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dc.contributor.authorFlannelly, David
dc.date.accessioned2015-10-15T18:10:59Z
dc.date.issued2015-08-17
dc.identifier.otherbibid: 9333129
dc.identifier.urihttps://hdl.handle.net/1813/41080
dc.description.abstractThe complete degradation of cellulose to glucose is essential to carbon turnover in terrestrial ecosystems and to engineered biofuel production. A rate-limiting step in this pathway is catalyzed by beta-glucosidase (BGs) enzymes, which convert cellulobiose into two glucose molecules. The activity of these enzymes has been shown to vary with solution pH but the influence of pH-induced changes on the enzyme conformation required for catalytic action on the substrate is not well understood. We applied molecular dynamics simulations to investigate both conformational and substrate binding dynamics in two well-characterized BGs of bacterial (Clostridium cellulovarans) and fungal (Trichoderma reesi) origins as a function of pH. The enzymes were simulated in an explicit solvated environment, with NaCl as electrolytes, at their prominent ionization states obtained at pH 5, 6, 7, and 7.5. Our findings indicated that pH-dependent changes in the ionization states of non-catalytic residues localized outside of the immediate active site led to pH-dependent disruption of favorable H-bonding interactions with catalytic residues required to initiate catalysis on the substrate. We also identified specific non-catalytic residues that are involved in stabilizing the substrate at the optimal pH for enzyme activity. The simulations further revealed the dynamics of water-bridging interactions both outside and inside the substrate binding cleft during structural changes in the enzyme-substrate complex. These new insights provided by our findings contribute to a structural basis for the pH-dependent substrate binding specificity in BGs.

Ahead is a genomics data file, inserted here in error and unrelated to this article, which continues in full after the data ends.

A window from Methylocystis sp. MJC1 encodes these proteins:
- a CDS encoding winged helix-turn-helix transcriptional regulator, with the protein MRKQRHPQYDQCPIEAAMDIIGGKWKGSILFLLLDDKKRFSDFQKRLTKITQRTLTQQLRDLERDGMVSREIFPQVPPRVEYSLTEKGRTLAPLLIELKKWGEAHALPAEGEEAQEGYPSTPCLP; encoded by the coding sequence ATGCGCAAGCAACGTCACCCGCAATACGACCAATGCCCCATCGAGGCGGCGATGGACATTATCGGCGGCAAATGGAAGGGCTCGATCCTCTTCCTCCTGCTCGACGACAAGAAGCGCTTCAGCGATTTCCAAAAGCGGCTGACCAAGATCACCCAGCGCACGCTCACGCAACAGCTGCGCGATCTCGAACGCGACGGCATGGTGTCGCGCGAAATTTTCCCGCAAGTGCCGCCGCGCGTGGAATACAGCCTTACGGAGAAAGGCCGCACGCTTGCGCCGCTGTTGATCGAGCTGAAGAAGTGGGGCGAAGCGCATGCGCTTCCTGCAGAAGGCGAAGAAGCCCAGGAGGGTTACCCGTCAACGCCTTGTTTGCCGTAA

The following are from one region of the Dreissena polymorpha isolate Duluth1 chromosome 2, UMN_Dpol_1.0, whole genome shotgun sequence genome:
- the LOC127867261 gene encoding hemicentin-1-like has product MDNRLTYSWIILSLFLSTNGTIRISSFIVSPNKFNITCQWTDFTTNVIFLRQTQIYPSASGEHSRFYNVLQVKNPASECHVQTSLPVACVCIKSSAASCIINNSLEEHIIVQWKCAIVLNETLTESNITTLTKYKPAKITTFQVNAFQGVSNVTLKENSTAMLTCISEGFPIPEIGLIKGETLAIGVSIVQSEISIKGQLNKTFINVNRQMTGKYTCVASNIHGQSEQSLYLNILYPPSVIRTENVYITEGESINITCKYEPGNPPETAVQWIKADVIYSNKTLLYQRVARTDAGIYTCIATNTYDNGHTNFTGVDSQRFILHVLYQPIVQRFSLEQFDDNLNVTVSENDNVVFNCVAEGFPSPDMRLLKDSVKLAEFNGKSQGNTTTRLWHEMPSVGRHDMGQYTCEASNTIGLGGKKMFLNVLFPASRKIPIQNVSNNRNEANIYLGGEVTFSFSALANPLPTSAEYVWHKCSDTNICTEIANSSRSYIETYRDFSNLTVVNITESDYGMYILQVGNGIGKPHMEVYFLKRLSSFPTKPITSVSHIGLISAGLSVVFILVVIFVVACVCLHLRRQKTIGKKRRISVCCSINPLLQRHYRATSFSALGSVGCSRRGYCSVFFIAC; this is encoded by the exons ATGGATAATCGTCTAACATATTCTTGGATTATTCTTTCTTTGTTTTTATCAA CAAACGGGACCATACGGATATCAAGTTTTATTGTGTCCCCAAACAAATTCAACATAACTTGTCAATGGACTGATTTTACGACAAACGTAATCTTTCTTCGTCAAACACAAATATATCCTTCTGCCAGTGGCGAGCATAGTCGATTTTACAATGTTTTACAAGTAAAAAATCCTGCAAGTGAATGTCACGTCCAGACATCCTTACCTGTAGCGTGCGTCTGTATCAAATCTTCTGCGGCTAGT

dc.language.isoen_US
dc.subjectMolecular Dynamics
dc.subjectExtracellular Soil Enzymes
dc.subjectCarbon Cycling
dc.titleToward A Structural Basis For The Ph-Dependent Activity Of Beta-Glucosidases: Computational Evidence Of Conformational And Substrate-Binding Dynamics
dc.typedissertation or thesis
dc.description.embargo2020-08-17
thesis.degree.disciplineEnvironmental Toxicology
thesis.degree.grantorCornell University
thesis.degree.levelMaster of Science
thesis.degree.nameM.S., Environmental Toxicology
dc.contributor.chairAristilde,Ludmilla
dc.contributor.committeeMemberHay,Anthony G.


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